(h) The proposed changes to Section 50 will also provide that, where a sex offender is convicted of a registrable offence, he/she may apply to the Court to be exempt from having the information published on the Public Sex Offender Website. Before making a determination on such an application, the Court may request a mental health assessment report from a psychiatrist and shall take into account the following factors:
Notably, the Data Protection Act Chap. 22:04 defines ‘personal information’ as information about an identifiable individual that is recorded in any form including information relating to the criminal history of the individual. In addition to this, information about a person’s criminal record falls within the definition of ‘sensitive personal information’. Accordingly, under the Data Protection Act, such information should be treated in accordance with the General Privacy Principles which include, among other things, that the knowledge and consent of the individual are required for the collection, use or disclosure of such information. Having regard to this, there is a risk that the publication of information about sex offenders on the Public Sex Offender Website without permission of those persons could result in a violation of the Data Protection Act. Notwithstanding and in any event, the enforcement provisions under the Data Protection Act are not yet in force and therefore there are technically no penalties at this time for failure to comply with the General Privacy Principles.
There are also certain other provisions in the Data Protection Act that deals with the treatment of personal information by public bodies (and in some instances in the context of law enforcement). However, these provisions have not been proclaimed and are therefore not yet in force.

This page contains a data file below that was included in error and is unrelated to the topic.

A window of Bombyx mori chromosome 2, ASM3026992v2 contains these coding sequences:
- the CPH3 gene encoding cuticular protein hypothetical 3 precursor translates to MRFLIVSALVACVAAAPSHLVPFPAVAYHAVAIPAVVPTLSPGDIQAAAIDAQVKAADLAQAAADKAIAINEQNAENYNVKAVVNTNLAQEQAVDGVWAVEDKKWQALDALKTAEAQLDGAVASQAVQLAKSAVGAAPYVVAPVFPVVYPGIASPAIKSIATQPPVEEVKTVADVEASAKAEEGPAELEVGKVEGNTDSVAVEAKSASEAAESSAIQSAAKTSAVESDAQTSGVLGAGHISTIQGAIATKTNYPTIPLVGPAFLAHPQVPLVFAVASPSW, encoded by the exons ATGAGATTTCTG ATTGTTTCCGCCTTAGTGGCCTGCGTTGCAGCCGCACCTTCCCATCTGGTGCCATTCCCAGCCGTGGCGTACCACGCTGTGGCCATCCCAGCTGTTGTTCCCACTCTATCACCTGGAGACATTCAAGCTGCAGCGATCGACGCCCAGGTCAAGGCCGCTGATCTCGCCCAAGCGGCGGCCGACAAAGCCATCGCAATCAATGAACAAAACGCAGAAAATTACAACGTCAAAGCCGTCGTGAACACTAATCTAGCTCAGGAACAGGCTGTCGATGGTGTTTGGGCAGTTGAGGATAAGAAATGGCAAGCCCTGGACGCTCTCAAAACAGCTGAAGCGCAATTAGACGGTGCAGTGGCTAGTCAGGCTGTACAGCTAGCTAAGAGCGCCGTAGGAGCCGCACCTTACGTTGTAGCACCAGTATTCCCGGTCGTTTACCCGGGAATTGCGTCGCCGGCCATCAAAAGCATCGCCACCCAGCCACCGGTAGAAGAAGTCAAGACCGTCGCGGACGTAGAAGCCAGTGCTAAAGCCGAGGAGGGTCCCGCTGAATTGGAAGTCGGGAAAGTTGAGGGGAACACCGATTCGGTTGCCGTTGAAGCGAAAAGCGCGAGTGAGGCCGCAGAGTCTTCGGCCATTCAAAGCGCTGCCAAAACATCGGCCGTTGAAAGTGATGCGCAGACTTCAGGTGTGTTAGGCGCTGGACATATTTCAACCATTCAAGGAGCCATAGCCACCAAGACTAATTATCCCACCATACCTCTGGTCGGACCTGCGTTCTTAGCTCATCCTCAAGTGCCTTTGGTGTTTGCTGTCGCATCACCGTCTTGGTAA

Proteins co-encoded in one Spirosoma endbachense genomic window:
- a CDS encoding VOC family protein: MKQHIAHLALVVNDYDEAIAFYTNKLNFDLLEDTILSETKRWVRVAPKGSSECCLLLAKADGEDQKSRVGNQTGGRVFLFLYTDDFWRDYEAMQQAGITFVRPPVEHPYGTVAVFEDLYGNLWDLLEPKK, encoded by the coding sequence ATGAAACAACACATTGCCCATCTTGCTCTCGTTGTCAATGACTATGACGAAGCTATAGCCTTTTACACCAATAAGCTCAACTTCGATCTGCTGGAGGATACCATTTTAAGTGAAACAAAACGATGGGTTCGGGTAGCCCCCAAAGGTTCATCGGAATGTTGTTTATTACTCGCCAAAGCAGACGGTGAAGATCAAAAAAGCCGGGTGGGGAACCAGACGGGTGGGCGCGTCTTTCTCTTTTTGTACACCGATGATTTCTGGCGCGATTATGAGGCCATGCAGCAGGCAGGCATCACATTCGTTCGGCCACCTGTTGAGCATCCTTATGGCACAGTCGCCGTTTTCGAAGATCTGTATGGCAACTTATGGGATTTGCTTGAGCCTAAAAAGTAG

In or around February 2021, the National Security Council of Trinidad and Tobago signalled its intention to allow pepper spray to be used by citizens provided they are in possession of a permit. Currently, no legislation and regulations have been approved to regulate the use of pepper spray and it has been reported that it is still in the drafting stages. As such, the scope and extent of the pepper spray legislation is unclear at this time.
Given the lethal effect of pepper spray, some of the issues which we anticipate that the legislation will cover include:
At this point in time, neither the pepper spray legislation nor the amendments to the Act are in force and it is only until these are fully enacted would citizens reap the rewards. There is therefore a long road ahead to ensure that women in our country feel safe and secure. However, as the saying goes, the journey of a thousand miles begins with a single step. These proposed measures to be implemented by the Government are therefore a step in the right direction in instituting not only strong penalties for violence against women but also placing stringent safeguards.